Economic Efficiency, Competition and Equilibrium in Heterogeneous Production
|Author:||Jan Průša, M.Phil., Ph.D. (4.12.2013)|
|Year:||2013 - winter|
|Leaders:|| doc. Ing. Vladimír Benáček CSc.
|Work type:|| Dissertations
|Awards and prizes:|
|Abstract:||This thesis provides a bridge between two strands of efficiency literature. As we describe in the first part, the theory of efficiency is generally focused on equilibrium and mild deviations from it. In contrast, empirical studies document large variations in efficiency that are persistent in real economies.
We describe two theoretical concepts as driving forces behind fluctuating performance of companies. Firstly, efficiency is derived from competition and is dynamic by its nature. As production happens in time, changing supply and demand conditions induce the necessity to continuously adjust production processes. These changes are implemented under conditions of uncertainty, which directly leads to regular inefficiencies, implying that out-of-equilibrium situations are normal rather than rare. Secondly, standard models typically rely on price exogeneity to separate technical and allocative components of overall economic efficiency. We point out that this assumption is likely to fail due to extreme heterogeneity of the units of analysis. We elaborate in detail on the significance of heterogeneity in efficiency models, especially the heterogeneity of capital. As a result we demonstrate how various combinations of heterogeneous assets imply further swings in efficiency.
We show that integrating both phenomena into theoretical models provides reconciliation between the hitherto static view of efficiency and empirical studies reporting wild efficiency fluctuations. We further emphasize that the heterogeneity and time dimensions of production make the measurement of pure technical efficiency almost impossible in most applications. Instead, we propose to focus on monetary measurement of economic efficiency. We argue that this approach directly accounts for issues of heterogeneity and provides an empirical approximation of the profit function, which is the basic decision criterion of the entrepreneur.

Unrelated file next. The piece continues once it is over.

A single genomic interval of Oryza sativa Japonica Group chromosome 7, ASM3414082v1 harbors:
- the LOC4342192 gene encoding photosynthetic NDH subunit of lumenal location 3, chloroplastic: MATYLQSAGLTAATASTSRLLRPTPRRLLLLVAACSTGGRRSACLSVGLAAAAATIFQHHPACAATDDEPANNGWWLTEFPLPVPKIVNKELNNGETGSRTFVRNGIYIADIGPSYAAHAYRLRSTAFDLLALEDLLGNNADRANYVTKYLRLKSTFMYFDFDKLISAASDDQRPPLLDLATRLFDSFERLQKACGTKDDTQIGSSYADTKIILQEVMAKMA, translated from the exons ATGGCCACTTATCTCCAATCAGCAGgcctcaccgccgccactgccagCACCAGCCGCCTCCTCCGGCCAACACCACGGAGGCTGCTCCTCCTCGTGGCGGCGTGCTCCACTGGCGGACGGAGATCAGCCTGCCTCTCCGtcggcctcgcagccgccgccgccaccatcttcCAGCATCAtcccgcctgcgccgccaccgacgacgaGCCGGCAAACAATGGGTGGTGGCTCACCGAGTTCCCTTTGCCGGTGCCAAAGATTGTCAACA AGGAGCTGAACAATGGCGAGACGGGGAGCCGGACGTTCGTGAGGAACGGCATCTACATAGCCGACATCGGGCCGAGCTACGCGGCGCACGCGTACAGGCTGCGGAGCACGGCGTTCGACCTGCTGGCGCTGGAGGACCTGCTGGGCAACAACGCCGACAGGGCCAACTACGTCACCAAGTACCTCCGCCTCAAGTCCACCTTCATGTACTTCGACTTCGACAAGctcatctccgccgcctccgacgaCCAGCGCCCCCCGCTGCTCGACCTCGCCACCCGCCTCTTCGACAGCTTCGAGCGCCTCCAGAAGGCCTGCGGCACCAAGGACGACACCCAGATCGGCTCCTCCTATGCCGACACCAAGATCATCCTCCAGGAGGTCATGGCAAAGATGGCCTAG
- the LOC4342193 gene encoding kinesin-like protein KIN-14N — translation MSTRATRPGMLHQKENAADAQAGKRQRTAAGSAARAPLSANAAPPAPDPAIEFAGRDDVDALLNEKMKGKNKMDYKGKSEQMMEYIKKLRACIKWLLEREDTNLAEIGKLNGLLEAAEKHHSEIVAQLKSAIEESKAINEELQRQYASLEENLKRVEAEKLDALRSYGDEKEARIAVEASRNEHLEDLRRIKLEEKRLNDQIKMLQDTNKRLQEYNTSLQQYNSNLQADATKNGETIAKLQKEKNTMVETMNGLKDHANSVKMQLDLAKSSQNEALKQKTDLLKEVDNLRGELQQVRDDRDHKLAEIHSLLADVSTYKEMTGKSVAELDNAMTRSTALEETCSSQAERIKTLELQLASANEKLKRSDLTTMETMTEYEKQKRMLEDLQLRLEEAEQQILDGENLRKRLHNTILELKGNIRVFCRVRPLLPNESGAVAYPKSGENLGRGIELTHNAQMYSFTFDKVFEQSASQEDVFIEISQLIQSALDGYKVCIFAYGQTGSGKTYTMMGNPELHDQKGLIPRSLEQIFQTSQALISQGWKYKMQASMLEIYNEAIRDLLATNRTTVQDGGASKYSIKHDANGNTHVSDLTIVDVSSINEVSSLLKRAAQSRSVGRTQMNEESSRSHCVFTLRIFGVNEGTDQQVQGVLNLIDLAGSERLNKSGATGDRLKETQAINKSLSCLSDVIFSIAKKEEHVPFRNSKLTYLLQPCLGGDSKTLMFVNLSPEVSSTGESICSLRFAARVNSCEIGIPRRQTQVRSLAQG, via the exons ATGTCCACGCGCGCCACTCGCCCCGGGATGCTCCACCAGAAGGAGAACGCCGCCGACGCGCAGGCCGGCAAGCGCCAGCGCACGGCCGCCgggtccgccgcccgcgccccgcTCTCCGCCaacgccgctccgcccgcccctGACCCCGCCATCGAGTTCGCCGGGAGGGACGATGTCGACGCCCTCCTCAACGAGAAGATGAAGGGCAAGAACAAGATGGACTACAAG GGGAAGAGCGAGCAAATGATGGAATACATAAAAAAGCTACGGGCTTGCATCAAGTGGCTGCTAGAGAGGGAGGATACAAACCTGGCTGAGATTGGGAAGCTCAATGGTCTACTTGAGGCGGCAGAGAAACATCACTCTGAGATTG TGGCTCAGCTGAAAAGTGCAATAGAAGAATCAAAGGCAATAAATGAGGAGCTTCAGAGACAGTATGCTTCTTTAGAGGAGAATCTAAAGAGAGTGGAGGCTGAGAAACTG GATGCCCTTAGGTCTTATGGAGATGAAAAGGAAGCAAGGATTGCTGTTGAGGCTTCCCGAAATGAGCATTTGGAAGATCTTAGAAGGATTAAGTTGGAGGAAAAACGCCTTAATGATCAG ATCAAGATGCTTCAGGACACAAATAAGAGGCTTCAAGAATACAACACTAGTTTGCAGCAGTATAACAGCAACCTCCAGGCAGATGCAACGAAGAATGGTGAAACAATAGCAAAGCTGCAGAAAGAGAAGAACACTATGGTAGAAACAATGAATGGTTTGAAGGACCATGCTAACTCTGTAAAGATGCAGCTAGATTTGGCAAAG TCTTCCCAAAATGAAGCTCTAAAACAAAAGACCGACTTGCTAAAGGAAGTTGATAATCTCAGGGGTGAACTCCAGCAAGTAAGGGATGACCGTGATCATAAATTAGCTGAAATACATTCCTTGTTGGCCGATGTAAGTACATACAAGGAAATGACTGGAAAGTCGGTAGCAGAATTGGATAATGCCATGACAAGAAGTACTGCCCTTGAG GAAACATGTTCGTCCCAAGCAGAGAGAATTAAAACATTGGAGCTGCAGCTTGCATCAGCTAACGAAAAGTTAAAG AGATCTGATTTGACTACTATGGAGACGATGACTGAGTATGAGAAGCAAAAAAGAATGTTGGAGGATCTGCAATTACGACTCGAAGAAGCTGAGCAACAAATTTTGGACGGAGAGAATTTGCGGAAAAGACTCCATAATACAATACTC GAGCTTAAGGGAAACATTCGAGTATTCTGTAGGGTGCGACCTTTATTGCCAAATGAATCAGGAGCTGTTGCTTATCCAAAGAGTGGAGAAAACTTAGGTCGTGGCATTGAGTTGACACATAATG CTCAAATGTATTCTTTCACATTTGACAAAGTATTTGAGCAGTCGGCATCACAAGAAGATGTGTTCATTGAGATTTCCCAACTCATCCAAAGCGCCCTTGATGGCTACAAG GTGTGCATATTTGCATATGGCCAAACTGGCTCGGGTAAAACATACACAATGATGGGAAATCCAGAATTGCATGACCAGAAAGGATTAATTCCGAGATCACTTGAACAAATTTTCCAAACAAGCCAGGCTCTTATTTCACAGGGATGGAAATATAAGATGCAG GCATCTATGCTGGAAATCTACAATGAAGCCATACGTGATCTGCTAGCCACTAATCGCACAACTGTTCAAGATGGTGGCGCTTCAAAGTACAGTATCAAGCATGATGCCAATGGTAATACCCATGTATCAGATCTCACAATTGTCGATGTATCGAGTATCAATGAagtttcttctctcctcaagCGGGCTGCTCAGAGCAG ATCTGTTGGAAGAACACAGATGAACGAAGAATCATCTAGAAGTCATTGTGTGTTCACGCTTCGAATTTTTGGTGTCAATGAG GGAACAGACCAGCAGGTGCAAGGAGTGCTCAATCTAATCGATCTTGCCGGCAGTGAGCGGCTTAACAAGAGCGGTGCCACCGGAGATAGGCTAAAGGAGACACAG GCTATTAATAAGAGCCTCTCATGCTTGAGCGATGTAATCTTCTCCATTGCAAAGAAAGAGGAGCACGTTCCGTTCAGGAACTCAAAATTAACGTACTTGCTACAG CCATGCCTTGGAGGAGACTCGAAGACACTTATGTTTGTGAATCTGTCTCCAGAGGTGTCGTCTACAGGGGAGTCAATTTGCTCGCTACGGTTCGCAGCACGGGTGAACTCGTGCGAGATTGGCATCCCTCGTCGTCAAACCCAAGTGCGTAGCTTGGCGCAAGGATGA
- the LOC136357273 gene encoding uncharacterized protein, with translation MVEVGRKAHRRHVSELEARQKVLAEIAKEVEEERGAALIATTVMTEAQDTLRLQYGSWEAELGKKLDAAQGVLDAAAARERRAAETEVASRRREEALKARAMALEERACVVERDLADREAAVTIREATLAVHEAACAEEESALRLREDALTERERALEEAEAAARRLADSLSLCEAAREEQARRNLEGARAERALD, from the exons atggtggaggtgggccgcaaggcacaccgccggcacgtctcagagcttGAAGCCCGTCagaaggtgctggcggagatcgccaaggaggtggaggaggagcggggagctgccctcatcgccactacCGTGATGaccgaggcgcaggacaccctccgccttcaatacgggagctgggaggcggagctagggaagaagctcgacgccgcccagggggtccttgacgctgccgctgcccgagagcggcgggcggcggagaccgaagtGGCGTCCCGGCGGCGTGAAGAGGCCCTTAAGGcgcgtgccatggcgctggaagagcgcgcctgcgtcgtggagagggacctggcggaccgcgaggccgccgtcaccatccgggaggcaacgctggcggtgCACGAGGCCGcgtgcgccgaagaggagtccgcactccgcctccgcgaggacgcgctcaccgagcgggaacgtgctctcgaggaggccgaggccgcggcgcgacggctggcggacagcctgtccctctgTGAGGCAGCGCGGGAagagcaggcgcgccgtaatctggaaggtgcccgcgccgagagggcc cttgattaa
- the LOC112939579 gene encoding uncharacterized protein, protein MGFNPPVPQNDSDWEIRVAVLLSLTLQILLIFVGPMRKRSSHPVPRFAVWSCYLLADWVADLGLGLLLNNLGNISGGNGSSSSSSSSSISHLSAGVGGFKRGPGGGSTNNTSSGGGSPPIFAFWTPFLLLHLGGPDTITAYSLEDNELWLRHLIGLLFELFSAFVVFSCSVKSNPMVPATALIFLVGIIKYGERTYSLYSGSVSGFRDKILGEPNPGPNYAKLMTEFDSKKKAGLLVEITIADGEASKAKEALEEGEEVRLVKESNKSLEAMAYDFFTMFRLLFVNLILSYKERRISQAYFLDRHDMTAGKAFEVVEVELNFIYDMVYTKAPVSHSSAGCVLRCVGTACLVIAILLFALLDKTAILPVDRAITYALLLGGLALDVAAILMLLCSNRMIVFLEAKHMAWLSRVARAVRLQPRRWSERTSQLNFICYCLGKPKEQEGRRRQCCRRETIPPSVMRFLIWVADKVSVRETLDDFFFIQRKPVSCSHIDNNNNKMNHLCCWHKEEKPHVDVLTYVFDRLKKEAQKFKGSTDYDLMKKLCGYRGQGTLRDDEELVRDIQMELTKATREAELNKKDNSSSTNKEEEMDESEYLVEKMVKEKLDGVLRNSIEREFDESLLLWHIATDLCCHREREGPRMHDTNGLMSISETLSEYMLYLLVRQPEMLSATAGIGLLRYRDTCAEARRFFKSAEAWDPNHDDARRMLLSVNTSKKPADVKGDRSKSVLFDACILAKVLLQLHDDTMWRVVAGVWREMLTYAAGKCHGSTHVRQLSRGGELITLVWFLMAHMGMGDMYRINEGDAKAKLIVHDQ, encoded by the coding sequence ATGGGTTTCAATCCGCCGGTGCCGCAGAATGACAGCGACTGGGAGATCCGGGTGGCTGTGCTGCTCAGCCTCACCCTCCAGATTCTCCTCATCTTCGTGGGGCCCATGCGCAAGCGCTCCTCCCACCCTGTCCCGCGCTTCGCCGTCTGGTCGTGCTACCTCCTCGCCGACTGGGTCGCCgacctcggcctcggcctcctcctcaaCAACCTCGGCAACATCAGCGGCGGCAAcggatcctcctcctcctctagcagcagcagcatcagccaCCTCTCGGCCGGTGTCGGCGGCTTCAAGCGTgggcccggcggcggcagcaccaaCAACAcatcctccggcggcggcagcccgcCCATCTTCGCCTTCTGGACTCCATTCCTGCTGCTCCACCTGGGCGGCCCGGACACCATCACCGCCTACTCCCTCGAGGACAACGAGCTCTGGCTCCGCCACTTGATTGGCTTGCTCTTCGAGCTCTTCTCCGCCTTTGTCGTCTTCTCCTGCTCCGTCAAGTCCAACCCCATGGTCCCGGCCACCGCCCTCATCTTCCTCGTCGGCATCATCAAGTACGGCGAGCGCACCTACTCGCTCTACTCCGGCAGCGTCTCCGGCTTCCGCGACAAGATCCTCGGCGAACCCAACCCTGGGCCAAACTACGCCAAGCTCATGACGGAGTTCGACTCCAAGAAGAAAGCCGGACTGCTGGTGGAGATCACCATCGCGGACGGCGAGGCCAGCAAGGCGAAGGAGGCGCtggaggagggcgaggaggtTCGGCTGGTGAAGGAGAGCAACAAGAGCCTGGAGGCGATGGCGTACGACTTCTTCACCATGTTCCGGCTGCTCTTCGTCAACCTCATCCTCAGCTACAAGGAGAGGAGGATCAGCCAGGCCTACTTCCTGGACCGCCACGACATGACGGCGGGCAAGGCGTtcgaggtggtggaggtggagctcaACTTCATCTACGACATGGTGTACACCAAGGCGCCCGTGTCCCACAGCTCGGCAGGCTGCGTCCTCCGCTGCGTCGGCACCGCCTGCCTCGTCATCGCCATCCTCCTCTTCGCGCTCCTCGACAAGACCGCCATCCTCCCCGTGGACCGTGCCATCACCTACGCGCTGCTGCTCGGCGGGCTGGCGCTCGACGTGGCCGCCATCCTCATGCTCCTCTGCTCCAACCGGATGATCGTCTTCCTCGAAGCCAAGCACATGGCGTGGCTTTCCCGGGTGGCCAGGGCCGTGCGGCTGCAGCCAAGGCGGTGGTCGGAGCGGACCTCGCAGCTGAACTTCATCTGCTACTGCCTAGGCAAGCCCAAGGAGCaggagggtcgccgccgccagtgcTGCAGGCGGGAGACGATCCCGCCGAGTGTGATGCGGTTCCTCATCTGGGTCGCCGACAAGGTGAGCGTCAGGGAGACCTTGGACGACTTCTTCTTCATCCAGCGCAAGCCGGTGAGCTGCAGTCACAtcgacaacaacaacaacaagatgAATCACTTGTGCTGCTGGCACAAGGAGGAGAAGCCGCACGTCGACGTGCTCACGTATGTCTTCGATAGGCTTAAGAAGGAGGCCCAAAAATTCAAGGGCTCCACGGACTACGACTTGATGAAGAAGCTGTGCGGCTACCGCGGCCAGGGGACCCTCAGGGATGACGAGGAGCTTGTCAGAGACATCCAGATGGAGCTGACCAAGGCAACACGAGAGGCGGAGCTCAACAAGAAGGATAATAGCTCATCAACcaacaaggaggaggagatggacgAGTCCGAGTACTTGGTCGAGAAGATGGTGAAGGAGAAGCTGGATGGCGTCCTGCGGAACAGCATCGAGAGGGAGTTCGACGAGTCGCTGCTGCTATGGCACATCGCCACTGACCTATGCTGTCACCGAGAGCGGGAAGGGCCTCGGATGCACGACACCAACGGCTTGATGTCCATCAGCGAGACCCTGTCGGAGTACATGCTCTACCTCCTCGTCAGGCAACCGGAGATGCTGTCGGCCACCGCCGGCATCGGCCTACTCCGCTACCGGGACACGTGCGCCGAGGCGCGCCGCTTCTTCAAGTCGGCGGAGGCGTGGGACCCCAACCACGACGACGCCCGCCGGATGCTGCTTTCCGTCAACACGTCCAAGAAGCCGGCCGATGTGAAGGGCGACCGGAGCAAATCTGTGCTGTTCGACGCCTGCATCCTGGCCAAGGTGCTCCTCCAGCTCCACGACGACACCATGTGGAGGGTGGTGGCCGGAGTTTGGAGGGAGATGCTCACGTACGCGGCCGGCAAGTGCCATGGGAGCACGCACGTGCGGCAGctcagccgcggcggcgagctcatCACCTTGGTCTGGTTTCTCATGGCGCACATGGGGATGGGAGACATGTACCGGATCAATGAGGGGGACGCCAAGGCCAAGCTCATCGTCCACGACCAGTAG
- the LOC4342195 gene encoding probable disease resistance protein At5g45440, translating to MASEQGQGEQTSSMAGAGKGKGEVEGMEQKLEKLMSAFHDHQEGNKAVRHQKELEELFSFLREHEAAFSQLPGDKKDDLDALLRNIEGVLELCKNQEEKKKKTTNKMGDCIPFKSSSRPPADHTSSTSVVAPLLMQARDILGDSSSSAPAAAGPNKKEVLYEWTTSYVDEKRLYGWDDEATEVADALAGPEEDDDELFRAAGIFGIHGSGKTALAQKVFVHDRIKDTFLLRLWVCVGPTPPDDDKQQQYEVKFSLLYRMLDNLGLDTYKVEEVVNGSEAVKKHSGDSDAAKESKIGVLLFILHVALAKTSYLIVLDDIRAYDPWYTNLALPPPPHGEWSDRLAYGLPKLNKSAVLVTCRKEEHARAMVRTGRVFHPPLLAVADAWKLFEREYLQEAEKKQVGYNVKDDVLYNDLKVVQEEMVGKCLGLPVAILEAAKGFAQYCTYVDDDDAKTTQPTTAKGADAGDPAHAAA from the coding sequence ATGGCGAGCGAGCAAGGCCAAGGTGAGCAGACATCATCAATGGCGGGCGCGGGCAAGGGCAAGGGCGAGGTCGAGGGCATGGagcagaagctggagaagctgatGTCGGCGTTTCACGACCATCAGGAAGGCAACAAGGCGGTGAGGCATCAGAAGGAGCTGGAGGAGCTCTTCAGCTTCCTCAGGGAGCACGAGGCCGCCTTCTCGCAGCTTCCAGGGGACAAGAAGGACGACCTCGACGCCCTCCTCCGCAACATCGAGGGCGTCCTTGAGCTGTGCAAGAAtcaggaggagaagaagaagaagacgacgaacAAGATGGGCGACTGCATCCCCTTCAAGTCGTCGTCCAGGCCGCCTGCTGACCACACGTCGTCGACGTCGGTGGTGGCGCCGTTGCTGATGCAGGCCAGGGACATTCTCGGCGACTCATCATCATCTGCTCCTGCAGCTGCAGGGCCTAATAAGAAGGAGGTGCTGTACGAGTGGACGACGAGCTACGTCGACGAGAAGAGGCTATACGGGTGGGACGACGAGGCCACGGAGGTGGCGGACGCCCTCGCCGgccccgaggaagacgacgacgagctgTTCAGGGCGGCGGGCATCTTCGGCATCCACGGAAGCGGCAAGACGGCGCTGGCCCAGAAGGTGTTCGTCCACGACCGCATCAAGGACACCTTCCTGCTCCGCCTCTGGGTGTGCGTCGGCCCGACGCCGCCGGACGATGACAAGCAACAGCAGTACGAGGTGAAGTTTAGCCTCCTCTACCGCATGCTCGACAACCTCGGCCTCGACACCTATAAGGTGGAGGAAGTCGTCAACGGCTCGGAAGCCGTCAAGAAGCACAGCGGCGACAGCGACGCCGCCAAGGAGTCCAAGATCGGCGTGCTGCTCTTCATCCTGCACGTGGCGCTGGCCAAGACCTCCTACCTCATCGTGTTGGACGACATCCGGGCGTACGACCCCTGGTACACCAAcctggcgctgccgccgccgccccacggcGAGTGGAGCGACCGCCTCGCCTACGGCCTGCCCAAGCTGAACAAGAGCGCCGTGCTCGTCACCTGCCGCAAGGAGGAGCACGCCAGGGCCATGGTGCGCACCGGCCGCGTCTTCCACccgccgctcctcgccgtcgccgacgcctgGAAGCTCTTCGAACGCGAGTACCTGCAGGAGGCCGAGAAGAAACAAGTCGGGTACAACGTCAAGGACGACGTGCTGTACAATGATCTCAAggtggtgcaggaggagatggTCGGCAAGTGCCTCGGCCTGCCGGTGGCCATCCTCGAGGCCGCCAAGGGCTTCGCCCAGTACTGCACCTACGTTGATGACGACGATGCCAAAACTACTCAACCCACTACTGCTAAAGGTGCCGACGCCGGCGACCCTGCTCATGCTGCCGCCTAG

The empirical part of the thesis provides applications of the proposed non-parametric, money-metric efficiency measurement to Czech and British small and medium-sized enterprises. In these studies we were most interested in the relationship between economic efficiency and size measured by number of employees. Our results confirm the large spread of efficiency scores, with mean efficiency ranging from 25% to 75%. While Czech industrial sectors show a positive impact of company size on efficiency, widening the sample to all sectors including services in the British case leads to a negligible negative effect which is not economically significant.